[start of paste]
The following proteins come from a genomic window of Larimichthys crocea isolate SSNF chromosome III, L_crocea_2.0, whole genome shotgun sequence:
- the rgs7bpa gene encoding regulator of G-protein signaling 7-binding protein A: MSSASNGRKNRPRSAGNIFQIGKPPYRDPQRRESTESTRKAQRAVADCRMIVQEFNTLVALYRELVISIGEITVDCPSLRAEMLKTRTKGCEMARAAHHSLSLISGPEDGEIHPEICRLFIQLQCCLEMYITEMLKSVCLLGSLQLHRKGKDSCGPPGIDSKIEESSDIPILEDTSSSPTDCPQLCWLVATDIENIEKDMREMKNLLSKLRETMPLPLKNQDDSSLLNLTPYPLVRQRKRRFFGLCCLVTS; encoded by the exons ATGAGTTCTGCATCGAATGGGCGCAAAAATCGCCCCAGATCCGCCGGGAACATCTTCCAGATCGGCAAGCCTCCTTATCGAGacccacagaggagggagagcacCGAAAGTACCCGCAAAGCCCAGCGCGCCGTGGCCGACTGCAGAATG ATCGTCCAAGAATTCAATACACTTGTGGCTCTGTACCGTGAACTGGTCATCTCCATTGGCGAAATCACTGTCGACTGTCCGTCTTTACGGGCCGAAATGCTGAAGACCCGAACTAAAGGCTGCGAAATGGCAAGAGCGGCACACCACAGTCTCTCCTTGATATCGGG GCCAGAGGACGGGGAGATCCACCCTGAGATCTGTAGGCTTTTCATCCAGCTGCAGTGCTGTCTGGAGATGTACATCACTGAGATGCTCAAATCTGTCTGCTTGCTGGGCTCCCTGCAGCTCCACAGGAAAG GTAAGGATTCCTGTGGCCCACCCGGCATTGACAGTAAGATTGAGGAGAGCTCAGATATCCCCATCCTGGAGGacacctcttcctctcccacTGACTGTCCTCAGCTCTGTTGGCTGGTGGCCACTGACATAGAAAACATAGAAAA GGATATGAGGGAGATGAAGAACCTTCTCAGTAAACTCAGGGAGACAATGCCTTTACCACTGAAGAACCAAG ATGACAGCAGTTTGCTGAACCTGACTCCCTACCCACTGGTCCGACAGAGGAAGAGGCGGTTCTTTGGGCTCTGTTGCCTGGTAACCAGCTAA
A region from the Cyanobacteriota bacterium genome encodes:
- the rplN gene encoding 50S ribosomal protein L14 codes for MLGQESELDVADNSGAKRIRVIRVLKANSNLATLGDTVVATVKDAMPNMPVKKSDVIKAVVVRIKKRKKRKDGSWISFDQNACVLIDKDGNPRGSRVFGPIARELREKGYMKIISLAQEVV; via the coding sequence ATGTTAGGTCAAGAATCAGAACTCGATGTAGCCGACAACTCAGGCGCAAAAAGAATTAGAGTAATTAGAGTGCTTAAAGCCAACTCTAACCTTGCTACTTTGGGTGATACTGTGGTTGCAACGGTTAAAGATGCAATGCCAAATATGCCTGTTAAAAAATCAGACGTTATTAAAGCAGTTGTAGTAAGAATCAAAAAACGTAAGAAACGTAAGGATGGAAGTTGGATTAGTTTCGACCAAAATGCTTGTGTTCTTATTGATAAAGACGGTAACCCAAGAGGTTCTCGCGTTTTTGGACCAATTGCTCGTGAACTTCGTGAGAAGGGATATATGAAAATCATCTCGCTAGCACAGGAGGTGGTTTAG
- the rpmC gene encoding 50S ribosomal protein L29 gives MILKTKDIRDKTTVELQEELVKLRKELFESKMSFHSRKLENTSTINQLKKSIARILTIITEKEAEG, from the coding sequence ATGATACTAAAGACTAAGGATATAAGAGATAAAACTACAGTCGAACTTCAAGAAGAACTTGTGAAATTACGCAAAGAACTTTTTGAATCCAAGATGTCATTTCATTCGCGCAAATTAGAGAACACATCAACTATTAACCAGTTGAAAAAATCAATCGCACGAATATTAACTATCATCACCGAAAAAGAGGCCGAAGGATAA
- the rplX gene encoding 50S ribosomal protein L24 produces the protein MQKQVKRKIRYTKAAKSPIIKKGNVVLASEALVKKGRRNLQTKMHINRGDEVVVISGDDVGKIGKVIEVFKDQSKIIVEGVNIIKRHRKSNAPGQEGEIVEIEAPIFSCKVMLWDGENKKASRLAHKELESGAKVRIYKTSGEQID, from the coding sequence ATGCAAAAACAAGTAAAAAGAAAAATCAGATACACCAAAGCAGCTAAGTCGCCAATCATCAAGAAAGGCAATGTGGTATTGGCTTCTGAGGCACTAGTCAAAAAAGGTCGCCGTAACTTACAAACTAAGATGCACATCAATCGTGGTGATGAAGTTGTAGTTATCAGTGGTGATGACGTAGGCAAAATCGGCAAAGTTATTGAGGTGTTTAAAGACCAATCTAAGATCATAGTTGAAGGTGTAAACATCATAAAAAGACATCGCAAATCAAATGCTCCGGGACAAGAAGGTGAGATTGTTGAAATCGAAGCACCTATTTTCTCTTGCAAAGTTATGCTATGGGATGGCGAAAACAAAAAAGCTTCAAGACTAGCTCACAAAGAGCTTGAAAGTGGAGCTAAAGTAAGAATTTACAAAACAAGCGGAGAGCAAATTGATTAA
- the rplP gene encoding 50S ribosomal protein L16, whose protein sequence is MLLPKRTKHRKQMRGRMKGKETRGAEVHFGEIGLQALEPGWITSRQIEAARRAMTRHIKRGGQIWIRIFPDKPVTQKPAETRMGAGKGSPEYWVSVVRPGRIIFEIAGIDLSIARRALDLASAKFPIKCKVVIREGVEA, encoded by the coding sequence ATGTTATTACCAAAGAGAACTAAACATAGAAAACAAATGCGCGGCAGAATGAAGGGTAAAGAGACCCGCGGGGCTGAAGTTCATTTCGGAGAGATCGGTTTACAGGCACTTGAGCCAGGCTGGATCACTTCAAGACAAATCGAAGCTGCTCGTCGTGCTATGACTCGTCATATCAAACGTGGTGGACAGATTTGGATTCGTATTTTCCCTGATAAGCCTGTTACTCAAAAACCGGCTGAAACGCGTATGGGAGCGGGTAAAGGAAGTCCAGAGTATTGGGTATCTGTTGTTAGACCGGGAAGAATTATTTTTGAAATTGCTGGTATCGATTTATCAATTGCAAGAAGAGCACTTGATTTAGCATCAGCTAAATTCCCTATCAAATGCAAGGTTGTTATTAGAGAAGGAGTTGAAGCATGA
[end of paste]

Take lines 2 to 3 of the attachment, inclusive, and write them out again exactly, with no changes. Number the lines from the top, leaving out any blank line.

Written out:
- the rgs7bpa gene encoding regulator of G-protein signaling 7-binding protein A: MSSASNGRKNRPRSAGNIFQIGKPPYRDPQRRESTESTRKAQRAVADCRMIVQEFNTLVALYRELVISIGEITVDCPSLRAEMLKTRTKGCEMARAAHHSLSLISGPEDGEIHPEICRLFIQLQCCLEMYITEMLKSVCLLGSLQLHRKGKDSCGPPGIDSKIEESSDIPILEDTSSSPTDCPQLCWLVATDIENIEKDMREMKNLLSKLRETMPLPLKNQDDSSLLNLTPYPLVRQRKRRFFGLCCLVTS; encoded by the exons ATGAGTTCTGCATCGAATGGGCGCAAAAATCGCCCCAGATCCGCCGGGAACATCTTCCAGATCGGCAAGCCTCCTTATCGAGacccacagaggagggagagcacCGAAAGTACCCGCAAAGCCCAGCGCGCCGTGGCCGACTGCAGAATG ATCGTCCAAGAATTCAATACACTTGTGGCTCTGTACCGTGAACTGGTCATCTCCATTGGCGAAATCACTGTCGACTGTCCGTCTTTACGGGCCGAAATGCTGAAGACCCGAACTAAAGGCTGCGAAATGGCAAGAGCGGCACACCACAGTCTCTCCTTGATATCGGG GCCAGAGGACGGGGAGATCCACCCTGAGATCTGTAGGCTTTTCATCCAGCTGCAGTGCTGTCTGGAGATGTACATCACTGAGATGCTCAAATCTGTCTGCTTGCTGGGCTCCCTGCAGCTCCACAGGAAAG GTAAGGATTCCTGTGGCCCACCCGGCATTGACAGTAAGATTGAGGAGAGCTCAGATATCCCCATCCTGGAGGacacctcttcctctcccacTGACTGTCCTCAGCTCTGTTGGCTGGTGGCCACTGACATAGAAAACATAGAAAA GGATATGAGGGAGATGAAGAACCTTCTCAGTAAACTCAGGGAGACAATGCCTTTACCACTGAAGAACCAAG ATGACAGCAGTTTGCTGAACCTGACTCCCTACCCACTGGTCCGACAGAGGAAGAGGCGGTTCTTTGGGCTCTGTTGCCTGGTAACCAGCTAA
A region from the Cyanobacteriota bacterium genome encodes: